execl, execlp, execle, execv, execvp - execute a file
extern char **environ;
int execl( const char *path, const char *arg, ...);
int execlp( const char *file, const char *arg, ...);
int execle( const char *path, const char *arg , ..., char
* const envp);
int execv( const char *path, char *const argv);
int execvp( const char *file, char *const argv);
The exec family of functions replaces the current process
image with a new process image. The functions described
in this manual page are front-ends for the function
execve(2). (See the manual page for execve for detailed
information about the replacement of the current process.)
The initial argument for these functions is the pathname
of a file which is to be executed.
The const char *arg and subsequent ellipses in the execl,
execlp, and execle functions can be thought of as arg0,
arg1, ..., argn. Together they describe a list of one or
more pointers to null-terminated strings that represent
the argument list available to the executed program. The
first argument, by convention, should point to the file
name associated with the file being executed. The list of
arguments must be terminated by a NULL pointer.
The execv and execvp functions provide an array of point
ers to null-terminated strings that represent the argument
list available to the new program. The first argument, by
convention, should point to the file name associated with
the file being executed. The array of pointers must be
terminated by a NULL pointer.
The execle function also specifies the environment of the
executed process by following the NULL pointer that termi
nates the list of arguments in the parameter list or the
pointer to the argv array with an additional parameter.
This additional parameter is an array of pointers to null-
terminated strings and must be terminated by a NULL
pointer. The other functions take the environment for the
new process image from the external variable environ in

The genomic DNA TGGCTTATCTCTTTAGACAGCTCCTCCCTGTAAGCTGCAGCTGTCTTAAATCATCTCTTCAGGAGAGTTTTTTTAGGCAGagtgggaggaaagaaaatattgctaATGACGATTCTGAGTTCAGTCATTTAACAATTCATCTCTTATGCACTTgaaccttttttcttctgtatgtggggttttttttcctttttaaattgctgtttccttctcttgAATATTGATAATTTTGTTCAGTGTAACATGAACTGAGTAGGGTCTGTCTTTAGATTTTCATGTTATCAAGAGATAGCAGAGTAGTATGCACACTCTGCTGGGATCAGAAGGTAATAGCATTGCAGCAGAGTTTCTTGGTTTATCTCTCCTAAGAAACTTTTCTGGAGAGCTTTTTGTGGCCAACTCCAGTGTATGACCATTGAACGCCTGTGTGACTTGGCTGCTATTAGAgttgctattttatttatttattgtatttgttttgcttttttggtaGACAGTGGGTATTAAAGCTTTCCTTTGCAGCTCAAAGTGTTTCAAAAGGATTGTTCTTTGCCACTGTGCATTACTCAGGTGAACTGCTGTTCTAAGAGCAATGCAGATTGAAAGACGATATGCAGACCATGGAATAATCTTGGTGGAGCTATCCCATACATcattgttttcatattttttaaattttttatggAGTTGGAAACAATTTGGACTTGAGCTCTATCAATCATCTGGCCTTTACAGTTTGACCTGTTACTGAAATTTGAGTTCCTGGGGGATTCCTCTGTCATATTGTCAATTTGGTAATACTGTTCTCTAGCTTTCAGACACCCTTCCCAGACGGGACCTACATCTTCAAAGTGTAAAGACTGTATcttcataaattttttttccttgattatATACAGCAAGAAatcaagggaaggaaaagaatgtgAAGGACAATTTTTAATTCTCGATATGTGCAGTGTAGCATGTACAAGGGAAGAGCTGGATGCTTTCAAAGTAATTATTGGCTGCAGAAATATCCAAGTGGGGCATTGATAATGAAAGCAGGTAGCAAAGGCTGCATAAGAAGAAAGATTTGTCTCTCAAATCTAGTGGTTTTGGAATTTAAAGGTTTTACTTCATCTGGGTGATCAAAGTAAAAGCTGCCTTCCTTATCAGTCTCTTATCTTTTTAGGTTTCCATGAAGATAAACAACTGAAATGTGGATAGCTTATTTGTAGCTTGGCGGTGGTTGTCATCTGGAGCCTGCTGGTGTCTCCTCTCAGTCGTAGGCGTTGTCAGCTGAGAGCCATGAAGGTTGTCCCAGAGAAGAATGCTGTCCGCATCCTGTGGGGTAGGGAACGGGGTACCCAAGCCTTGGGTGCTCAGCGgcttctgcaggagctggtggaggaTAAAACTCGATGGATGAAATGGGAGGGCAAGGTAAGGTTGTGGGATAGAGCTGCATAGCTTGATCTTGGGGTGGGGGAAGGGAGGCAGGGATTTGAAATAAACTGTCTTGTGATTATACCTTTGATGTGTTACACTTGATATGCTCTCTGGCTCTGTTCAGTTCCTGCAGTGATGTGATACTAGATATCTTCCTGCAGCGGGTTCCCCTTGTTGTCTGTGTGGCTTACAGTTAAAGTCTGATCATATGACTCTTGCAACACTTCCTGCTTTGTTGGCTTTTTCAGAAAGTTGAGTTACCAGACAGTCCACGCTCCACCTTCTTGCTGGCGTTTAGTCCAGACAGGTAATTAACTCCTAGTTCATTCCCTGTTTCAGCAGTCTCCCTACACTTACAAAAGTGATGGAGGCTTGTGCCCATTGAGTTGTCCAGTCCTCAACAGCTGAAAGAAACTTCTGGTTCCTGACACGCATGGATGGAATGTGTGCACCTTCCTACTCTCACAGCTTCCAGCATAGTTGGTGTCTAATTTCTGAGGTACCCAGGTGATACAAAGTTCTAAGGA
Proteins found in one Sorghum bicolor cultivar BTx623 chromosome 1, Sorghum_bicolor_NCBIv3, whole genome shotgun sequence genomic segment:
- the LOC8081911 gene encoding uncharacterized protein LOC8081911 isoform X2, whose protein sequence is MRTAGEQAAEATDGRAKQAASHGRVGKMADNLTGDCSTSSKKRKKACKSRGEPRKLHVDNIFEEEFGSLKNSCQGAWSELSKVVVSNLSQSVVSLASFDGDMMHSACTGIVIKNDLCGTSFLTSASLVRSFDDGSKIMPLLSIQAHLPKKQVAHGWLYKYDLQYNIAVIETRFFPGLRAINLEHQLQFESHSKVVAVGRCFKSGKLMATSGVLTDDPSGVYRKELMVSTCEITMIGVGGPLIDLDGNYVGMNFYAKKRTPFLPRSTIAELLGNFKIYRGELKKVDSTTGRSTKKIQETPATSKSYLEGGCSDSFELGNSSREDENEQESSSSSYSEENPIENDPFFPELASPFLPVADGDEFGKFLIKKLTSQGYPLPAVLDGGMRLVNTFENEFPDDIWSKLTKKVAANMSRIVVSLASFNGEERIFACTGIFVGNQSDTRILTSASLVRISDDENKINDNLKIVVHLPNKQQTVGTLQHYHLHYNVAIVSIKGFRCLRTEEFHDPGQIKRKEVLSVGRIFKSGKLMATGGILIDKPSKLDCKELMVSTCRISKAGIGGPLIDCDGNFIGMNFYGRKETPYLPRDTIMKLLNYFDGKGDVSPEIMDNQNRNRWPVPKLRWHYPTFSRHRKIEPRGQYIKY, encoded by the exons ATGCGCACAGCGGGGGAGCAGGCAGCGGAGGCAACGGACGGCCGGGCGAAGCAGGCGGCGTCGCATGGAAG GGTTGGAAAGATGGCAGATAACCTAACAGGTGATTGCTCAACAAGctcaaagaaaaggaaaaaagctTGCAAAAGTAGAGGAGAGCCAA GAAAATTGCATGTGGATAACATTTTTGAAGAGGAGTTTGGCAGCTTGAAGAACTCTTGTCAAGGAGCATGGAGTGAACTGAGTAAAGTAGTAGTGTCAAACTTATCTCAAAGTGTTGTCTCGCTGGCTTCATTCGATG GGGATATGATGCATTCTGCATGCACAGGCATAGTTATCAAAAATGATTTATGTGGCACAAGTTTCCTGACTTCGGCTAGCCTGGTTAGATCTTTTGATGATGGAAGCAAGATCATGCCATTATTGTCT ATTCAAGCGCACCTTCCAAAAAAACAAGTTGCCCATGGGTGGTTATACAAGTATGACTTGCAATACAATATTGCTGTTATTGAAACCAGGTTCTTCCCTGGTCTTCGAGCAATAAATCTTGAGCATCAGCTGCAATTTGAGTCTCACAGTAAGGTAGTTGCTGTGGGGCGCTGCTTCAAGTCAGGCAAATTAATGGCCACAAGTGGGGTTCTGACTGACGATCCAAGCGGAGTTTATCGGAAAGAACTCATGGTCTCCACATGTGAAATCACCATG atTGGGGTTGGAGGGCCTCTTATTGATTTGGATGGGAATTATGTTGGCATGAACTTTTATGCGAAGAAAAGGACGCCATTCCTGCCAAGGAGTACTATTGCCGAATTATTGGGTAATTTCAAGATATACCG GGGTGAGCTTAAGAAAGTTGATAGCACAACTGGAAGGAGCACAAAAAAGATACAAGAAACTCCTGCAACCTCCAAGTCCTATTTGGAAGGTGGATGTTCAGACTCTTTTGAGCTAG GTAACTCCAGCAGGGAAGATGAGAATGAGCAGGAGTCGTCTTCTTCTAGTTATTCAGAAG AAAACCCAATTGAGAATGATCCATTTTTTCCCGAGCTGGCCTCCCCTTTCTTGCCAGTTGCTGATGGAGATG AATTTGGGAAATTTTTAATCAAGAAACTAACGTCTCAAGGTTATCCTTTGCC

the current process.
Some of these functions have special semantics.
specified file name does not contain a slash (/) charac
ter. The search path is the path specified in the envi
ronment by the PATH variable. If this variable isn't
specified, the default path ``:/bin:/usr/bin'' is used.
In addition, certain errors are treated specially.
If permission is denied for a file (the attempted execve
returned EACCES), these functions will continue searching
the rest of the search path. If no other file is found,
however, they will return with the global variable errno
set to EACCES.
If the header of a file isn't recognized (the attempted
execve returned ENOEXEC), these functions will execute the
shell with the path of the file as its first argument.
(If this attempt fails, no further searching is done.)
If any of the exec functions returns, an error will have
occurred. The return value is -1, and the global variable
errno will be set to indicate the error.
All of these functions may fail and set errno for any of
the errors specified for the library function execve(2).
sh(1), execve(2), fork(2), environ(5), ptrace(2)
On some other systems the default path (used when the
environment does not contain the variable PATH) has the
current working directory listed after /bin and /usr/bin,
as an anti-Trojan-horse measure. Linux uses here the tra
ditional "current directory first" default path.
The behavior of execlp and execvp when errors occur while
attempting to execute the file is historic practice, but
has not traditionally been documented and is not specified
by the POSIX standard. BSD (and possibly other systems) do
an automatic sleep and retry if ETXTBSY is encountered.
Linux treats it as a hard error and returns immediately.
Traditionally, the functions execlp and execvp ignored all
errors except for the ones described above and ENOMEM and
E2BIG, upon which they returned. They now return if any
error other than the ones described above occurs.